If you’re like me, yeah, this is pretty much what you look like too. Secret Senna Season is here, and while the friendly guidelines recommend you spend at least $10 or the equivalent for your giftee, maybe you’d rather keep a little change for yourself so you can finish that weekend car project or renew your XBL subscription. If that’s the case, here are a few ideas that hover right at or even below the $10 Secret Senna minimum. Maybe your gift recipient won’t even notice!

NOTE: This does not include shipping charges! You’ll need to pay attention to that as you decide on and make your online purchases!

Meguire’s Interior Wipes (or similar product): $6.99 from MeguiresDirect.com

You don’t have to be a gearhead to appreciate a clean car. Though prone to abuse from those who don’t know what they’re doing (gotta love that ultra-slippery steering wheel!) interior cleaning/”restorative” wipes provide quick spot-cleaning in a few minutes.

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Meguire’s Supreme Shine Microfiber Towels (or similar product): $7.99 at MeguiresDirect.com

The most basic cleaning essential you need, and you really can’t have too many of them.

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Mothers Tire and Wheel Brush Combo: $9.99 at AutoGeek.net

I’m betting not a lot of people have dedicated wheel and tire brushes, yet they’re a must-have auto cleaning essential. Ask me how I know. A decent tire brush will more resemble a hard-bristle dish scrubbing brush - it’s exactly what you need to scrub clean your tough yet grimy sidewalls but it will wreck the finish of your alloy wheels. Which is what the softer-bristle wheel brush is for. Don’t get them confused. Ask me how I know that one, too.

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Craftsman 4-in-1 Slotted Screwdriver Keychain: $0.99 at Craftsman.com

Sure it’s really setting the bar low when it comes to price, but nobody should be walking around without some sort of screwdriver at all times, especially if you do much driving. For the price of a Hot Wheels from Kroger’s (more on that later!) you can have a modicum (about 99 cents worth!) greater in terms of peace of mind.

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Craftsman Magnetic Tray, $6.99 at Craftsman.com

Opponauts don’t exactly flood Kinja with horror tales of not being able to find loose metal parts, but there’s enough to fill out a few pages on the search engine. Heck, I don’t need to tell you, having parts roll around underneath unreachable spots sucks. So here’s a magnetic tray for you!

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Hot Wheels Race Case Track Set: $9.99 at ToysRUs.com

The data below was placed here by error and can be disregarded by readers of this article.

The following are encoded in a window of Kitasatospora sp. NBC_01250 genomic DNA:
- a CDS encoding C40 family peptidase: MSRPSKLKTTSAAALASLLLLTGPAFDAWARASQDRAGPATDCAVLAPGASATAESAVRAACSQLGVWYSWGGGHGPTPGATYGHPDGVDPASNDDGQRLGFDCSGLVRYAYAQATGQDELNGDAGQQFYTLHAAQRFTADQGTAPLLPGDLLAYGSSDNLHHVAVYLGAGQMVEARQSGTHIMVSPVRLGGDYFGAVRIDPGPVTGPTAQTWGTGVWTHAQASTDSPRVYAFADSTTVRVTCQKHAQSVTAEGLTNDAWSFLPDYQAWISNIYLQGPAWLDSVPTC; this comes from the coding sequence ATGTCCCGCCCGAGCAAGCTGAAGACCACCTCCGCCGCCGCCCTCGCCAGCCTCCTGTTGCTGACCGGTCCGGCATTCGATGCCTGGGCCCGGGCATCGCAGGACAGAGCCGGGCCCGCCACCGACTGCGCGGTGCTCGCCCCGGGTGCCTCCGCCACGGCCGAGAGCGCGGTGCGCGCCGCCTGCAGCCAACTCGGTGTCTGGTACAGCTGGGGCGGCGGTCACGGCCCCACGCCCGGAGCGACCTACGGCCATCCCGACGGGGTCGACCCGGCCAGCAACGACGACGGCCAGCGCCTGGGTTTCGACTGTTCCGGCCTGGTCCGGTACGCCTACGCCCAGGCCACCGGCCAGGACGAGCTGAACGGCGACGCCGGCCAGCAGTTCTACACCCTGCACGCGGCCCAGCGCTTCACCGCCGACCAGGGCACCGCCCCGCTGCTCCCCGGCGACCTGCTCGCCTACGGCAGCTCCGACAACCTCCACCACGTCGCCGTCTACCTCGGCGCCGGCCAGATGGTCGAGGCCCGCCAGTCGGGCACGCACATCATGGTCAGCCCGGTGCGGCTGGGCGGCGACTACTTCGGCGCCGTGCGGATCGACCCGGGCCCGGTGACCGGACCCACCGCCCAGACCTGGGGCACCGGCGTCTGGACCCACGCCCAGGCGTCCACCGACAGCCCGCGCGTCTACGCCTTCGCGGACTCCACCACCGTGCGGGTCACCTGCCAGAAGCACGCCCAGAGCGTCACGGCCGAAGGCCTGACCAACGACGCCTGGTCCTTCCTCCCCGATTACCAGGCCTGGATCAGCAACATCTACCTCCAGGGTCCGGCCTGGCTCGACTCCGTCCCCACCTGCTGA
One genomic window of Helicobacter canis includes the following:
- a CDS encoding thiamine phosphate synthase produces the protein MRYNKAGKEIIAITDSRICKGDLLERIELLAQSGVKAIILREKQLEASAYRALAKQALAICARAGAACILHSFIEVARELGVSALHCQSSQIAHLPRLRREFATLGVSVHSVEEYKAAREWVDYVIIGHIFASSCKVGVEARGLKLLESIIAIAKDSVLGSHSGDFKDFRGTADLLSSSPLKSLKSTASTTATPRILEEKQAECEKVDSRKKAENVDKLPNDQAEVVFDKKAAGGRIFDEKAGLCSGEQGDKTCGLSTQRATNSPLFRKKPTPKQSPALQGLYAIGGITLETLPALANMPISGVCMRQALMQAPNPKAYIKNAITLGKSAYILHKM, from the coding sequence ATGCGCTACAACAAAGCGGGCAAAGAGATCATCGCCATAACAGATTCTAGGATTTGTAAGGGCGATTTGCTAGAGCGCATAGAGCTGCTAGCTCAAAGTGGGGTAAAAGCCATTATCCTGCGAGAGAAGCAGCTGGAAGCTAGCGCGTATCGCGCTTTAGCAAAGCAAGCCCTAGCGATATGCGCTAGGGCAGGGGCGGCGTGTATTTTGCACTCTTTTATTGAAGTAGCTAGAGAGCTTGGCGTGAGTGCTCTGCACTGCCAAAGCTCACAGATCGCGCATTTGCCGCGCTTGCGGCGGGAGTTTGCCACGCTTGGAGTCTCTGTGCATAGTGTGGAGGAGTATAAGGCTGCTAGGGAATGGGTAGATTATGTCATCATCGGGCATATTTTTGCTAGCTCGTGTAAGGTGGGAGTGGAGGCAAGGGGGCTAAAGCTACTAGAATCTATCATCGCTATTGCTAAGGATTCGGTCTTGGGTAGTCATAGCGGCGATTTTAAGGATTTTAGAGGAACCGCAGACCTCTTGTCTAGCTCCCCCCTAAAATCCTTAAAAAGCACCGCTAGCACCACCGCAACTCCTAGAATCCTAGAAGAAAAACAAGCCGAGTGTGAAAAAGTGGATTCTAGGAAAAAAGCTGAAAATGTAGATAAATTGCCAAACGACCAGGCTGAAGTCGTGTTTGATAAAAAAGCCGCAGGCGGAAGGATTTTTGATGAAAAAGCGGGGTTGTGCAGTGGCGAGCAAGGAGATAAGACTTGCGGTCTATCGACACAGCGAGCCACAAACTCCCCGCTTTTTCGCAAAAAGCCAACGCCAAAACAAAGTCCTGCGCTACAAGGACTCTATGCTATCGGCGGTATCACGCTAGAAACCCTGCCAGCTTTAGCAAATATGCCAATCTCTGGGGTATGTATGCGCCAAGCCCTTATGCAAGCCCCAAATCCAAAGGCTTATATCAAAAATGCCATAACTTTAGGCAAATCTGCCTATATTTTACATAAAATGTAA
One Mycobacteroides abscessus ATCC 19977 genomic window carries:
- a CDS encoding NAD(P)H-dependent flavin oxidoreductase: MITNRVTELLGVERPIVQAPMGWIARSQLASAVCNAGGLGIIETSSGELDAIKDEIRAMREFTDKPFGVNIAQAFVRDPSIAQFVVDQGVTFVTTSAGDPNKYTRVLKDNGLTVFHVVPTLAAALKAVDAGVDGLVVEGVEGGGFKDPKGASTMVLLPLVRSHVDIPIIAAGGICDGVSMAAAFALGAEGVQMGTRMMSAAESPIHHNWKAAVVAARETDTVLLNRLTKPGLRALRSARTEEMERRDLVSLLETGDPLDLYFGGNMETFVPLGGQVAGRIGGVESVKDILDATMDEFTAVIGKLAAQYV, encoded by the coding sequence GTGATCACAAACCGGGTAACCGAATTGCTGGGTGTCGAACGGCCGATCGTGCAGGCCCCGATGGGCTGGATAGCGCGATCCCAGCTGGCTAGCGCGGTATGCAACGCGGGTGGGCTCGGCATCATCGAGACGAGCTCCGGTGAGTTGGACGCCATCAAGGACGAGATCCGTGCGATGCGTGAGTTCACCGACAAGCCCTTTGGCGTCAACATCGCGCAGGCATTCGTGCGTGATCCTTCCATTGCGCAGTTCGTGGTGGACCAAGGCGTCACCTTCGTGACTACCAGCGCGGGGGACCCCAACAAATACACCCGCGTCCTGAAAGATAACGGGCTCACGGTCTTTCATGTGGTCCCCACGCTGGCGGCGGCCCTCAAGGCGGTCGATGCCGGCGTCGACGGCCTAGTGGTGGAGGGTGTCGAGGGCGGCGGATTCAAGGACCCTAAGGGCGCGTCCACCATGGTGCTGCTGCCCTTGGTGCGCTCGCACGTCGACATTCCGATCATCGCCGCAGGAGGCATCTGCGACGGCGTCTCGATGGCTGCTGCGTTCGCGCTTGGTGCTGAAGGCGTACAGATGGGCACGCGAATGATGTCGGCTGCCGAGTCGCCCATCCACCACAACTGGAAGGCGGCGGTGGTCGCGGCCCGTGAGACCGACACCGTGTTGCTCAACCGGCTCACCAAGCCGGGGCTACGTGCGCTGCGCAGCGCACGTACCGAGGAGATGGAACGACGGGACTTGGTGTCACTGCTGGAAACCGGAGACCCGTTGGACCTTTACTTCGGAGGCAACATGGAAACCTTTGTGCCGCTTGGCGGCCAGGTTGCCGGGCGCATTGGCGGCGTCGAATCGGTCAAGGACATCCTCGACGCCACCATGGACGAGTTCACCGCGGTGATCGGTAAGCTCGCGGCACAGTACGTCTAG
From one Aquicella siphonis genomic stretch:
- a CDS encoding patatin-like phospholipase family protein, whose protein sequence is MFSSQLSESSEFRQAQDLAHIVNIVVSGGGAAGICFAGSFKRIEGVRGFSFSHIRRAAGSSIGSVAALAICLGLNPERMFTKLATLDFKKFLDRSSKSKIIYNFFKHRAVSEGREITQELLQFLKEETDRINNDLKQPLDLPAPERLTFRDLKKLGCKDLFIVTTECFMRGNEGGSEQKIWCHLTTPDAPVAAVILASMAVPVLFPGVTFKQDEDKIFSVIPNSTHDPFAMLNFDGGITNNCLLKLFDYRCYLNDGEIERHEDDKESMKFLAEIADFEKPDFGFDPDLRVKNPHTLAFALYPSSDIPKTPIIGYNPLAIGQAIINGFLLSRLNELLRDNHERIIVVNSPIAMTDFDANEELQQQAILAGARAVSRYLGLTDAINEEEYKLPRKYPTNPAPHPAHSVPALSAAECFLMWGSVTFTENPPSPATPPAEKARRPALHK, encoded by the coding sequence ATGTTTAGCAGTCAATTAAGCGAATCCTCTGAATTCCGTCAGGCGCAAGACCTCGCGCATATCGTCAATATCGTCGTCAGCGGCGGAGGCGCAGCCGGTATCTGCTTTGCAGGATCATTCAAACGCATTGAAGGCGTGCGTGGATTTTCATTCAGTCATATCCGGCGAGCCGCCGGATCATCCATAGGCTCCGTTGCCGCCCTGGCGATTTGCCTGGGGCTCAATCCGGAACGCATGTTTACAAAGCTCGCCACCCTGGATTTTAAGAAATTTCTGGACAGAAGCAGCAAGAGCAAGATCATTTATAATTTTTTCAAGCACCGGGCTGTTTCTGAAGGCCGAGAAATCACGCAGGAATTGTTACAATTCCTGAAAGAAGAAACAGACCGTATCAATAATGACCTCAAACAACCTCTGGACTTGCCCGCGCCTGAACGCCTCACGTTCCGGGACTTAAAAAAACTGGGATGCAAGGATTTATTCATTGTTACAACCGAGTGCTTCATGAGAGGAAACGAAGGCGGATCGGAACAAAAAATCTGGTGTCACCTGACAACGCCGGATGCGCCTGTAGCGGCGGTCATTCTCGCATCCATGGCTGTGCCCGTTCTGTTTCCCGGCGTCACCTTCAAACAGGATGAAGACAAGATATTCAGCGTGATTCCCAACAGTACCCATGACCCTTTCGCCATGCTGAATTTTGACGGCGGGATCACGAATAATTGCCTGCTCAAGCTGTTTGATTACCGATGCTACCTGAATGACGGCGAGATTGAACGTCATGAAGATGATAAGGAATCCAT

Ooooh, I know what you’re thinking, you probably thought I was just going to suggest shipping $5 worth of Hot Wheels cars to your Secret Senna! Hot Wheels themselves are cheap enough that we’ve all probably amassed a sizable collection from Secret Sennas past if nothing else, so it’d be nice to be able to display a few (even just two at a time) and have a little fun with them as Mattel and God intended. The Race Case Track Set (try saying that three times fast!) provides a compact and attractive dual-use display/launcher which becomes even more attractive to Secret Sennas everywhere in comparison to C-Note worthy “display garages.”

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Hot Wheels Star Wars Kylo Ren Character Car: $5.12 at Amazon.com

Still want to send an actual Hot Wheels car while both wanting to splurge a little bit and feed your inner fanboy upon The Force Awakens’ release? The Kylo Ren character car is in my opinion the best looking of the bunch with its LMP-ish inspired looks and paint that would make Car and Driver proud. The Darth Maul Hot Wheels is also a nice-looking vehicle, or if you prefer old school like me you can go with Luke Skywalker’s ride or Boba Fett’s DeLorean Corvette Rat Rod. Either way I think it’s a worthy alternative if you’re afraid getting the Greenlight 1:64 Robert Clemens’ ‘70 Camaro might be duplicated (hint hint).

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Now I know what else you’re thinking: hey, while I’m at it, maybe I can get the Hot Wheels X-Wing/TIE Fighter/Millennium Falcon/etc. I would actually strongly advise against that, because there are actually better options with more “desk model”-ability and just about the same playability for around the same price.

Revell Poe’s X-Wing SnapTite Model Kit: $16.59-$19.10 New on Amazon.com (and Various)

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This one requires a bit of “finessing” in order to meet anything remotely resembling a budget Secret Senna price - and by that I mean a lot of online hunting. Still, it’s possible to find decent The Force Awakens merch for a budget.

Micro Machines Star Wars Vehicle Packs: $4.99-$9.99 depending on set at Target.com, Walmart.com and Amazon.com

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Micro Machines are great toys for nostalgia lovers and actual tikes (not prone to shoving random choking hazards into their mouths) alike. For about the same playability as the Hot Wheels licensed toys, you get more bang for the buck with three to five toys for the price of Hot Wheels’ one. The cheaper sets will come with three vehicles while the “high end” ones (still less than a Hamilton) will come with five plus two figures as seen above. There’s also a wide selection representing the entirety of the movie and TV show line (including Disney XD’s Star Wars: Rebels). I just think it’s such a better use of the same money compared to the Hot Wheels toys, unless you like the scale and detail for display purposes.